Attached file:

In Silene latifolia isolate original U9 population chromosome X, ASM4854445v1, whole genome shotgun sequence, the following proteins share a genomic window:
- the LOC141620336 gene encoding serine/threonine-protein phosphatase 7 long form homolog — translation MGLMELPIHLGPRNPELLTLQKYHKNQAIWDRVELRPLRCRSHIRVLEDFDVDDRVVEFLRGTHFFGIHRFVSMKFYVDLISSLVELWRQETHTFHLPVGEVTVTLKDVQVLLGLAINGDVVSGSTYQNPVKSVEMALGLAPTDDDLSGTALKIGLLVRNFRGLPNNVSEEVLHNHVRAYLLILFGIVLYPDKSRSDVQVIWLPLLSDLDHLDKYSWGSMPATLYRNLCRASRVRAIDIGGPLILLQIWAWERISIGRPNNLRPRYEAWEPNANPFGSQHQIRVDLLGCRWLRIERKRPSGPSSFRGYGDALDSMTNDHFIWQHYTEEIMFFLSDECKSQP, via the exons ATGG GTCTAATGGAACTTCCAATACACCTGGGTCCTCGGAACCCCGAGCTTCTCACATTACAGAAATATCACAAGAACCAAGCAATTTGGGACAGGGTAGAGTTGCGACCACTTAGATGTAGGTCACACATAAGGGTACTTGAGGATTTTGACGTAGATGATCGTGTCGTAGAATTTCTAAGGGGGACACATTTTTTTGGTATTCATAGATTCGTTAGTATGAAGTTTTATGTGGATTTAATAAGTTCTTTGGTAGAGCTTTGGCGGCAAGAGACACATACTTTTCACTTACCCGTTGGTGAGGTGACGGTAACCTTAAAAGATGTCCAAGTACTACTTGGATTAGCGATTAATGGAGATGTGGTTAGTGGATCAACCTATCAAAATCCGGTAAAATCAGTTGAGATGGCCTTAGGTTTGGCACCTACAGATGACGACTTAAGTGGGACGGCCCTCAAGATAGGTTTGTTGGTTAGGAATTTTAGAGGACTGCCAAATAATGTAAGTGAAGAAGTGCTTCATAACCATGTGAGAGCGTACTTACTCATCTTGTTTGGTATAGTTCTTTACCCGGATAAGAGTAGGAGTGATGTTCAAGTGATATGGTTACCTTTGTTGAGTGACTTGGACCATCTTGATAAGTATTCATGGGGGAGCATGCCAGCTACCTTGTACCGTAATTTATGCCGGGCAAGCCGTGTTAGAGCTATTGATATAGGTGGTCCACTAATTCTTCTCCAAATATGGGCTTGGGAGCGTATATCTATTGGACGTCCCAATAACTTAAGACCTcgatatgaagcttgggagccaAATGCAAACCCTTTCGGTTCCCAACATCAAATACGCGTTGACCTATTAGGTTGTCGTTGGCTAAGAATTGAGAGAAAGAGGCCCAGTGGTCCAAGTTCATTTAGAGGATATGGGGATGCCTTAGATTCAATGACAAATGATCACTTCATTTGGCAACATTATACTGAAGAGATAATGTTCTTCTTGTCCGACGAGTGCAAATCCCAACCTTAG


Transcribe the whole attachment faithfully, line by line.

In Silene latifolia isolate original U9 population chromosome X, ASM4854445v1, whole genome shotgun sequence, the following proteins share a genomic window:
- the LOC141620336 gene encoding serine/threonine-protein phosphatase 7 long form homolog — translation MGLMELPIHLGPRNPELLTLQKYHKNQAIWDRVELRPLRCRSHIRVLEDFDVDDRVVEFLRGTHFFGIHRFVSMKFYVDLISSLVELWRQETHTFHLPVGEVTVTLKDVQVLLGLAINGDVVSGSTYQNPVKSVEMALGLAPTDDDLSGTALKIGLLVRNFRGLPNNVSEEVLHNHVRAYLLILFGIVLYPDKSRSDVQVIWLPLLSDLDHLDKYSWGSMPATLYRNLCRASRVRAIDIGGPLILLQIWAWERISIGRPNNLRPRYEAWEPNANPFGSQHQIRVDLLGCRWLRIERKRPSGPSSFRGYGDALDSMTNDHFIWQHYTEEIMFFLSDECKSQP, via the exons ATGG GTCTAATGGAACTTCCAATACACCTGGGTCCTCGGAACCCCGAGCTTCTCACATTACAGAAATATCACAAGAACCAAGCAATTTGGGACAGGGTAGAGTTGCGACCACTTAGATGTAGGTCACACATAAGGGTACTTGAGGATTTTGACGTAGATGATCGTGTCGTAGAATTTCTAAGGGGGACACATTTTTTTGGTATTCATAGATTCGTTAGTATGAAGTTTTATGTGGATTTAATAAGTTCTTTGGTAGAGCTTTGGCGGCAAGAGACACATACTTTTCACTTACCCGTTGGTGAGGTGACGGTAACCTTAAAAGATGTCCAAGTACTACTTGGATTAGCGATTAATGGAGATGTGGTTAGTGGATCAACCTATCAAAATCCGGTAAAATCAGTTGAGATGGCCTTAGGTTTGGCACCTACAGATGACGACTTAAGTGGGACGGCCCTCAAGATAGGTTTGTTGGTTAGGAATTTTAGAGGACTGCCAAATAATGTAAGTGAAGAAGTGCTTCATAACCATGTGAGAGCGTACTTACTCATCTTGTTTGGTATAGTTCTTTACCCGGATAAGAGTAGGAGTGATGTTCAAGTGATATGGTTACCTTTGTTGAGTGACTTGGACCATCTTGATAAGTATTCATGGGGGAGCATGCCAGCTACCTTGTACCGTAATTTATGCCGGGCAAGCCGTGTTAGAGCTATTGATATAGGTGGTCCACTAATTCTTCTCCAAATATGGGCTTGGGAGCGTATATCTATTGGACGTCCCAATAACTTAAGACCTcgatatgaagcttgggagccaAATGCAAACCCTTTCGGTTCCCAACATCAAATACGCGTTGACCTATTAGGTTGTCGTTGGCTAAGAATTGAGAGAAAGAGGCCCAGTGGTCCAAGTTCATTTAGAGGATATGGGGATGCCTTAGATTCAATGACAAATGATCACTTCATTTGGCAACATTATACTGAAGAGATAATGTTCTTCTTGTCCGACGAGTGCAAATCCCAACCTTAG